involvement spoke volumes about their commitment to social responsibility.

    Opportunities like these boost brand image as well as corporate image.

    In closing, I believe our business can be boiled down to those three
    critical elements  ...  innovation, globalization and capital.

    This industry lives and dies on innovation.  If we're going to compete we
    need to broaden our scope of engineering, research and design. It requires
    efficiency. It requires investment. It requires transformation of
    traditional strategies.

    This industry is now boundary-less, and it's true that the world is flat.
    If we're going to compete, we need to be boundary-less as well. It
    requires agility. It requires speed. It requires transformation to think
    fast and act faster.

    This industry is also in tough financial straits.  If we're going to take
    advantage of opportunities, we've got to have the balance sheet to support
    it. That requires we throw everything on the table for reconsideration.

    Sometimes starting with a white sheet of paper.  Transformation.

    Many times we look at this constant push for change and think, enough
    already.  It can be tiring.  But it's important to remember that all of
    the pressure and competitive challenges have forced some amazing
    improvements.

    For instance change has forced us to become more productive.

    While the number of vehicles assembled in the U.S. has increased from just
    over 14 million units in 2000 to over 17 million units today, the total
    labor headcount in the industry has fallen by 17 percent in the same time
    frame.

    Change has forced us to become more innovative.

    The supplier industry now accounts for 40 percent of total automotive R&D
    investment, leading breakthroughs in vehicle safety, emissions and
    alternative fuel. We continue to take on a greater role in the design,
    testing, and engineering of new vehicle parts and systems.

    Change has forced us to globalize, to consider new markets and new
    customers.  We're supporting a record number of vehicle manufacturers and
    vehicle models being sold and operated outside the U.S.

    This is all proof that we are indeed - to the benefit of our shareholders,
    employees, industry and global economy - to perform while we transform.

    It truly is survival of the fittest - and only those companies that
    transform - will survive and indeed, thrive in today's shrinking global
    world.

    Thank you and now I'd like to hear from you with your questions.

    * Source:  BusinessWeek


    About ArvinMeritor

ArvinMeritor, Inc. is a premier global supplier of a broad range of integrated systems, modules and components to the motor vehicle industry. The company serves light vehicle, commercial truck, trailer and specialty original equipment manufacturers and certain aftermarkets from more than 110 manufacturing facilities globally. Headquartered in Troy, Mich., ArvinMeritor employs approximately 27,500 people in 26 countries. ArvinMeritor common stock is traded on the New York Stock Exchange under the ticker symbol ARM. For more information, visit the company's Web site at: http://www.arvinmeritor.com

Forward-Looking Statements

This press release contains statements relating to future results of the company (including certain projections and business trends) that are "forward- looking statements" as defined in the Private Securities Litigation Reform Act of 1995. Forward-looking statements are typically identified by words or phrases such as "believe," "expect," "anticipate," "estimate," "should," "are likely to be," "will" and similar expressions. Actual results may differ materially from those projected as a result of certain risks and uncertainties, including but not limited to global economic and market cycles and conditions; the demand for commercial, specialty and light vehicles for which the company supplies products; risks inherent in operating abroad (including foreign currency exchange rates and potential disruption of production and supply due to terrorist attacks or acts of aggression); availability and cost of raw materials, including steel; OEM program delays; demand for and market acceptance of new and existing products; successful development of new products; reliance on major OEM customers; labor relations of the company, its suppliers and customers, including potential disruptions in supply of parts to our facilities or demand for our products due to work stoppages; the financial condition of the company's suppliers and customers, including potential bankruptcies; possible adverse effects of any future suspension of normal trade credit terms by our suppliers; potential difficulties competing with companies that have avoided their existing contracts in bankruptcy and reorganization proceedings; successful integration of acquired or merged businesses; the ability to achieve the expected annual savings and synergies from past and future business combinations and the ability to achieve the expected benefits of restructuring actions; success and timing of potential divestitures, including our recently announced agreement to sell our Emissions Technologies business; potential impairment of long- lived assets, including goodwill; competitive product and pricing pressures; the amount of the company's debt; the ability of the company to continue to comply with covenants in its financing agreements; the ability of the company to access capital markets; credit ratings of the company's debt; the outcome of existing and any future legal proceedings, including any litigation with respect to environmental or asbestos-related matters; rising costs of pension and other post-retirement benefits and possible changes in pension and other accounting rules; as well as other risks and uncertainties, including but not limited to those detailed from time to time in filings of the company with the SEC. These forward-looking statements are made only as of the date hereof, and the company undertakes no obligation to update or revise the forward- looking statements, whether as a result of new information, future events or otherwise, except as otherwise required by law.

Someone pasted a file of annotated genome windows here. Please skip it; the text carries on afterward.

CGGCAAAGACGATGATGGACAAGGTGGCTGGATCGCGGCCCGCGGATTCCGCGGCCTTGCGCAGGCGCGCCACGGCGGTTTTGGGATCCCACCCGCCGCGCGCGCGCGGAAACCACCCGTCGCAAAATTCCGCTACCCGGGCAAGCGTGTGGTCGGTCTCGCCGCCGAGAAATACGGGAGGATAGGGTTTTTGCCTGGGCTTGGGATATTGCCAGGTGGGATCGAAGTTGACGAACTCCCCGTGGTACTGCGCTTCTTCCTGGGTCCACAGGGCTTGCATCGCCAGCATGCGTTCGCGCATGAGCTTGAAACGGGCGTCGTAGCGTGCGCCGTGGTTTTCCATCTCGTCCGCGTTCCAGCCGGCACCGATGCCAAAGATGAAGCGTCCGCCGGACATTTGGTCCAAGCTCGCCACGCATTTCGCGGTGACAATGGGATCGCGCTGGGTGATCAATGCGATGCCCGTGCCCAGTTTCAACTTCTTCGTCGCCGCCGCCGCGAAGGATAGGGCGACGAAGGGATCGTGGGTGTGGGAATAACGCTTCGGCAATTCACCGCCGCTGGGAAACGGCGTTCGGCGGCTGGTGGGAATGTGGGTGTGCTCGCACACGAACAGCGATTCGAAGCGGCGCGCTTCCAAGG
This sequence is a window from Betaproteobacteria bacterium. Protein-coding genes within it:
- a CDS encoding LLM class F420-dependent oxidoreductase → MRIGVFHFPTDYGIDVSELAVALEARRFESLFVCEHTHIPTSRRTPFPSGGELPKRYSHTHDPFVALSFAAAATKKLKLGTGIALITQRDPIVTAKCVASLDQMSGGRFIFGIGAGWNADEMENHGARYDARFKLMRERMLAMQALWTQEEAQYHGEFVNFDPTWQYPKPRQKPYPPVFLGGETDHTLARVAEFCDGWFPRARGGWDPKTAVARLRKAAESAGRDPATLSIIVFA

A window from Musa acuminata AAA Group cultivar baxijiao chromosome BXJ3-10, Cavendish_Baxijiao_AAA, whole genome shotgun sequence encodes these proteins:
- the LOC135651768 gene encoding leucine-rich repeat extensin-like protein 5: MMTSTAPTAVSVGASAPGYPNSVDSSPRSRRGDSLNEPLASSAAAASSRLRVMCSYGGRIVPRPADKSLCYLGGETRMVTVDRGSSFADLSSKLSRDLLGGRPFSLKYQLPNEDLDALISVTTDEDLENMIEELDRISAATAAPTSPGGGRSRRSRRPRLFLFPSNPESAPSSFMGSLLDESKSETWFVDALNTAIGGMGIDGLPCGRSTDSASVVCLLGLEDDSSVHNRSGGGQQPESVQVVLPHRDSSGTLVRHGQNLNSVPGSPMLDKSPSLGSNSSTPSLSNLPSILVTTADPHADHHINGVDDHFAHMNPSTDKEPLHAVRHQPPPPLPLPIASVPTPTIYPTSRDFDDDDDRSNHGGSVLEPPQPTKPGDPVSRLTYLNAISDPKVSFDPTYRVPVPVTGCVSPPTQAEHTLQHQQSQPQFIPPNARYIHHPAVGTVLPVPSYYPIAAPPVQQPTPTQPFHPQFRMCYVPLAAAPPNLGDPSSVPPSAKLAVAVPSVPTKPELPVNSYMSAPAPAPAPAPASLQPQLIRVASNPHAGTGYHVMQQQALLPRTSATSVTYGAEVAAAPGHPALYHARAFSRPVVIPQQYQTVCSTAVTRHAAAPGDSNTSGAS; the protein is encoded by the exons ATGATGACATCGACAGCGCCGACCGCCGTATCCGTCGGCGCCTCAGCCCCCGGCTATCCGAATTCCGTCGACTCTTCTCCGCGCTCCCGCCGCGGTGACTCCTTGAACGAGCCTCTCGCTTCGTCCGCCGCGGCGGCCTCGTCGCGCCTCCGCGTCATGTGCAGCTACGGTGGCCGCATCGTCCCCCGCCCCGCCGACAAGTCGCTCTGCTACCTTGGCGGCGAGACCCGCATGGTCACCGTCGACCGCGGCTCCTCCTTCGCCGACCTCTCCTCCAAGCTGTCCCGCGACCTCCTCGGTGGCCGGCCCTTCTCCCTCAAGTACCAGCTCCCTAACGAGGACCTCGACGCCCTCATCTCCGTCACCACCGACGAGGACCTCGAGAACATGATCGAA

SOURCE ArvinMeritor, Inc.

CONTACT: Lin Cummins of ArvinMeritor, Inc., +1-248-435-7112,
linda.cummins@arvinmeritor.com
Web site: http://www.arvinmeritor.com
(ARM)